The UK remains at risk of a devastating stroke crisis, according to UK health experts launching Reports published today, on World Stroke Day, by Action for Stroke Prevention (ASP), an alliance of renowned health experts and patient organisations. One of the Reports entitled, How Can We Avoid a Stroke Crisis in Europe?, highlights that the first time many people will find out they have AF is when they suffer a stroke. The major Reports call for policy makers and the medical and patient communities to collectively act to prevent strokes that strike thousands of people with atrial fibrillation (AF) each year.
“Reducing AF-related stroke will be a key component in the UK in reaching the United Nations commitment to reduce non-communicable diseases by 25% by the year 2025. We hope the UK government and Department of Health will give all initiatives that address this crisis their full backing.”
Furthermore, approximately 70% of patients with known AF who had a stroke caused by an AF-related blood clot were not receiving essential anticoagulant therapy at the time. With stretched healthcare budgets and the annual cost of stroke in Europe approximately €64 billion, more needs to be done to reduce the number of these life-destroying, costly, and yet preventable strokes.
In addition to their main Report, ASP has launched two supplementary Reports. These outline concrete action steps that can be taken at a community level to reduce the personal and economic impact of AF-related stroke.
Reducing a Preventable Burden: Effecting Change
"We need to ensure that AF is recognised as a serious risk factor for stroke in national prevention plans and that action encourages earlier diagnosis and improved awareness and prevention," said world-renowned Cardiology expert, John Camm, Professor of Clinical Cardiology at St George's University, London, UK. "Reducing AF-related stroke will be a key component in the UK in reaching the United Nations commitment to reduce non-communicable diseases by 25% by the year 2025. We hope the UK government and Department of Health will give all initiatives that address this crisis their full backing."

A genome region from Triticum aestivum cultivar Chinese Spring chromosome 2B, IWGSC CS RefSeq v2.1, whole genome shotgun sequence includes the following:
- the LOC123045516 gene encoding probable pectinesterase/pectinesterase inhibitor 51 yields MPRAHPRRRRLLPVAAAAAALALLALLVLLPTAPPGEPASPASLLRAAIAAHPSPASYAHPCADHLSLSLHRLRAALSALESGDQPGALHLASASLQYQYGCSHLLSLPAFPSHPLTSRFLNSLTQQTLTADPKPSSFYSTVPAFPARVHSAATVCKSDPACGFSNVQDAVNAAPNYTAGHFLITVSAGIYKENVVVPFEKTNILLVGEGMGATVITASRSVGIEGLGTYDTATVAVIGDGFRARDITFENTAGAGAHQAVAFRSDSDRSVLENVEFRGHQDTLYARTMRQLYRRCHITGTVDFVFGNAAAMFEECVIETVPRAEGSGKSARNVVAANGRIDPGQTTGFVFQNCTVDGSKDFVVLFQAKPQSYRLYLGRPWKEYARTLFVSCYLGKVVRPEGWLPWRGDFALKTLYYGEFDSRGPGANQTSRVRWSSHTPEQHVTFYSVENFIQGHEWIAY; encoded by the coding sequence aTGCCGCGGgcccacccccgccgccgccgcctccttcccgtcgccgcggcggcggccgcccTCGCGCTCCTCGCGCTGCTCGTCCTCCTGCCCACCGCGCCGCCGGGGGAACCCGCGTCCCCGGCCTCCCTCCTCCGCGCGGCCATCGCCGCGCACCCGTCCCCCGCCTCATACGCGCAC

The critical challenge is for key parties - healthcare professionals, policy-makers, medical societies, patient advocacy groups and industry alike - to work together to reduce the burden of AF-related stroke.
Recommendations made by the Reports include:
improving public awareness and understanding of AF and the risk of AF-related stroke
implementing effective practice standards and targets for healthcare professionals; for example, targets for AF screening
facilitating the exchange of best practice between Member States
developing strategies to support adherence to clinical guidelines and the provision of equal and adequate administration of therapy for people with AF
Cecilia Wikström, Member of European Parliament (MEP) and a co-author of the Report's foreword commented, "I support the recommendations made by Action for Stroke Prevention and believe it is important that they are addressed in stroke, cardiovascular and non-communicable disease strategies. Their implementation will contribute to the prevention of stroke in people with AF and, in turn, reduce the dramatically increasing clinical, economic and social burden of stroke in Europe. It is important that governments and healthcare policy makers take action to ensure that diagnosis and appropriate treatment are available to all European citizens."
Lack of Knowledge Increases Risk
A new IPSOS MORI survey of 9,211 people from 20 countries across the globe has underlined the urgent need to act on Action for Stroke Prevention's recommendations. Findings in the UK highlight that whilst almost a quarter of people (23%) surveyed in the UK sample> other serious health conditions including diabetes and high cholesterol, only 3% are fearful of AF despite it being a major risk factor for serious stroke.
"Awareness of AF is very low and the detection and management of AF is poor," said Eve Knight, Chief Executive and Co-Founder of the Charity AntiCoagulation Europe. "If we do not act now to ensure people are diagnosed prior to a stroke and get access to clinically proven treatments now available, the situation will only get worse as the number of people with AF is predicted to vastly increase."
Despite the availability of clinical practice guidelines, such as the European Society of Cardiology Guidelines on AF, adherence remains poor and there continues to be a chronic under-use of effective stroke prevention therapies in AF, with several studies reporting anticoagulant use in <50% of people with AF who are at high risk of stroke.
IPSOS MORI's survey also showed that, perhaps unsurprisingly, only 16% of the general public worldwide are aware that the risk of AF-related stroke can be reduced with anticoagulant treatment. This demonstrates the need for education to enable patients to participate in their own healthcare decisions.
Until the recommendations identified by Action for Stroke Prevention are initiated, not just across the UK, but on a European wide scale, millions of people will continue to have their lives devastated by AF-related stroke. The community must act collectively and it must act now.
Action for Stroke Prevention